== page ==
Construction of a $925 million clean-energy power plant in Lordstown should begin this summer, according to a press release issued today from Clean Energy Future, the project’s developer.
The center is projected to have a $26 billion long-term economic impact on the Mahoning Valley economy and local and state governments, CEF projects.
Trumbull Energy Center will be built adjacent to and just south of the $900 million Lordstown Energy Center, which CEF also developed. It went into commercial operation last October.
Huntington Bank and Key Bank have both expressed interest in loaning debt capital to Trumbull, according to the press release issued by Bill Siderewicz, CEF’s president.
Trumbull has all its major permits and licenses, and CEF was ready to proceed to the financing stage for Trumbull when a contract dispute arose that forced Trumbull to file suit against the adjacent Lordstown energy facility. That dispute has been settled, officials said.
“Once funded, Trumbull will yield substantial economic benefits to Northeast Ohio and the to the people of Trumbull and Mahoning counties,” said Bill Siderewicz, CEF’s president.
Trumbull will be a huge economic boost to the Mahoning Valley and greater-Ohio, he said.
The immediate impact will be new construction jobs over 34 consecutive months that will peak at 950 workers, representing close to 2 million man-hours of construction effort, CEF said.
The Village of Lordstown will benefit from, among other things, salary tax revenues, property tax payments, village income tax payments and a water service fee. Over the first 50-year life of Trumbull, the village is projected to receive over $247 million from these four sources of funds from Trumbull, Siderewicz said.
“When one examines the other positive economic benefits to the Mahoning Valley, Northeast Ohio and state and local governments, Trumbull is projected to have a $26 billion impact ... all without the need for funding from local or county government, Columbus or Washington, D.C.,” he said.
“The only storm clouds on the Trumbull horizon could originate from Republican political leaders in Columbus,” said Siderewicz.
“There are newspaper articles and Twitter messages suggesting that certain political leaders support sustaining bankrupt nuclear plants. Such support would seek to create a new law that would force Ohioans to “bail out” privately-owned uneconomical nuclear plants in Ohio,” he said.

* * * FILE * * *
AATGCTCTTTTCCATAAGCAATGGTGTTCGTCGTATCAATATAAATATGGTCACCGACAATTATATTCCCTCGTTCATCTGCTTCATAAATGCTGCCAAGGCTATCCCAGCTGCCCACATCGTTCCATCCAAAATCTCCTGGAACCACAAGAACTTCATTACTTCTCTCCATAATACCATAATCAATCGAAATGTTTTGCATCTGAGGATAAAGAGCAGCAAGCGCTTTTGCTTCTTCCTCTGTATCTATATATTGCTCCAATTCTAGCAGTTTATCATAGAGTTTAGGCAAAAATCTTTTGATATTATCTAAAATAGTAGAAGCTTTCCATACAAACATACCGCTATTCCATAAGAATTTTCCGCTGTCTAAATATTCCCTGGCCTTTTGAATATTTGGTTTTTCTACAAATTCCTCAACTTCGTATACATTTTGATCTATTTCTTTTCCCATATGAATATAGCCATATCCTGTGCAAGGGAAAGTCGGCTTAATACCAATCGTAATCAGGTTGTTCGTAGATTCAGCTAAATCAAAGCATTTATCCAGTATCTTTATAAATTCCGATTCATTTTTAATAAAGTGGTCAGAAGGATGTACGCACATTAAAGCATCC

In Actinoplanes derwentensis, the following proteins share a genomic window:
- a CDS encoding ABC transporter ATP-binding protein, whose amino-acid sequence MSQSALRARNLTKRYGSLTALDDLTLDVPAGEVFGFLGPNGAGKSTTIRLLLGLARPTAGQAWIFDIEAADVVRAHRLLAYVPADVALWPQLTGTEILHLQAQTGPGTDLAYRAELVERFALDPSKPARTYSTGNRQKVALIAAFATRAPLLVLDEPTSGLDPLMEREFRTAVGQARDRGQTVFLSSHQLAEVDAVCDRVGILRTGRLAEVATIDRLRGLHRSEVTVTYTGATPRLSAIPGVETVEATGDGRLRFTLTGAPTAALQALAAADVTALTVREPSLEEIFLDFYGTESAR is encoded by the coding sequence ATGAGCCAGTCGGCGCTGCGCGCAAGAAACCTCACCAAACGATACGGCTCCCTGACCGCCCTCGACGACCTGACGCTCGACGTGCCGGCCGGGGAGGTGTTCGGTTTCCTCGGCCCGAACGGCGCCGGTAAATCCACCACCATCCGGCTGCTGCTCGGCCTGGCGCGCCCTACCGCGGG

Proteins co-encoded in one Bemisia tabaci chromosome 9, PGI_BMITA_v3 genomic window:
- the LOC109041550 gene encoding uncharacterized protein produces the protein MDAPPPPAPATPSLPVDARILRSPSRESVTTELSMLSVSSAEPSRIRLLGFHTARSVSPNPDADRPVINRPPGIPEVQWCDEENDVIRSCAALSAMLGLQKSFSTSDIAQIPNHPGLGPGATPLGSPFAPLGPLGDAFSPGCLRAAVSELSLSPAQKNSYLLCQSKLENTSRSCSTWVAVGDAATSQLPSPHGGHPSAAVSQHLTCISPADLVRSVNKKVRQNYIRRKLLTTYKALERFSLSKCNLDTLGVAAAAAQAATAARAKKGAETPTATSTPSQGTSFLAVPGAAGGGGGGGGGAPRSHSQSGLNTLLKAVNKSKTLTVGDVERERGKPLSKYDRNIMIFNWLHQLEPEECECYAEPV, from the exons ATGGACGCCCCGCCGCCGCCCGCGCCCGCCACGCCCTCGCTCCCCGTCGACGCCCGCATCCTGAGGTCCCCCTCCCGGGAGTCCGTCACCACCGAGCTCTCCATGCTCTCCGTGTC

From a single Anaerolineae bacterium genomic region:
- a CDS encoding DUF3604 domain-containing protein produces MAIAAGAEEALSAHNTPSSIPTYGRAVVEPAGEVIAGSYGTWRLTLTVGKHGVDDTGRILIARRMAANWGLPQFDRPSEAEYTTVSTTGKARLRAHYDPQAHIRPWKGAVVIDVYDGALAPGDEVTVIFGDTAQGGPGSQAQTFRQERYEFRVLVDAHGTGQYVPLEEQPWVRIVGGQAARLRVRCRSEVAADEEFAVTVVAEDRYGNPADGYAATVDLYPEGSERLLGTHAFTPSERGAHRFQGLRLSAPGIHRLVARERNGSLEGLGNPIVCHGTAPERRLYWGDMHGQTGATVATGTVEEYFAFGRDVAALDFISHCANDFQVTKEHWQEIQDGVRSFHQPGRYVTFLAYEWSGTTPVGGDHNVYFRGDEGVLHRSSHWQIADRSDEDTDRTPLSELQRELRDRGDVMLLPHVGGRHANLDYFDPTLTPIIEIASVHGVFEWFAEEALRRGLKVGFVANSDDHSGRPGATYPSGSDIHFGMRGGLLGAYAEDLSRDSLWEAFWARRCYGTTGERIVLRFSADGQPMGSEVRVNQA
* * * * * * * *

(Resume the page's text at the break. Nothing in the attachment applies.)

“The primary reason why Lordstown was built and Trumbull is planned, and why over $8 billion of private capital is invested in similar plants across Ohio, is the belief that Ohio’s electricity generation market will remain free and open, as it has been since 2000. Any politically forced bailout plan, or other artificial manipulation of a free Ohio electricity generation market by the Legislature, would taint the Ohio market place and chase free enterprise away,” he said.
Also, preserving old nuclear plants can only happen by first burdening the public with $100’s of millions per year in unwanted and unnecessary bailout payments. Such a massive bailout would be piled on top of the backs of Ohioans who already face a possible new unpopular 18 cents per gallon gasoline tax, CEF release said.
Ohio is in a unique and envious position in the United States, in that North and Northeast parts of Ohio are situated over the Appalachian Basin, the third-largest gas supply in the world, which allows natural gas to be produced at the lowest cost in the world, it added.
“Ohio is in position to be an energy leader for decades to come. The state’s economical energy will become a magnet for new business and companies looking to better their competitiveness via low cost natural gas and electricity.
“We hope political leaders see this very real logic and they move Ohio ahead in 2019, not backwards into an antiquated setting of public bailouts, corporate handouts and/or subsidies.
“We are excited to again be working with the Village of Lordstown, the City of Warren and all of out Valley friends and neighbors to make Trumbull a glowing success for all, as well as a good neighbor.
“CEF looks to plan an active and visible role in Trumbull’s community activities, that include cooperative educational programs with Lordstown and Warren G. Harding high schools, Kent State and Youngstown State universities.
“Trumbull will be a real-word hub of science and technology in action, and represents an important forum to enhance the educational and learning experience for our youth who will ultimately become the future leaders of the valley,” said Siderewicz.
The plans for the Trumbull Energy Center are expected to be detailed at 1 p.m. press conference today in Lordstown.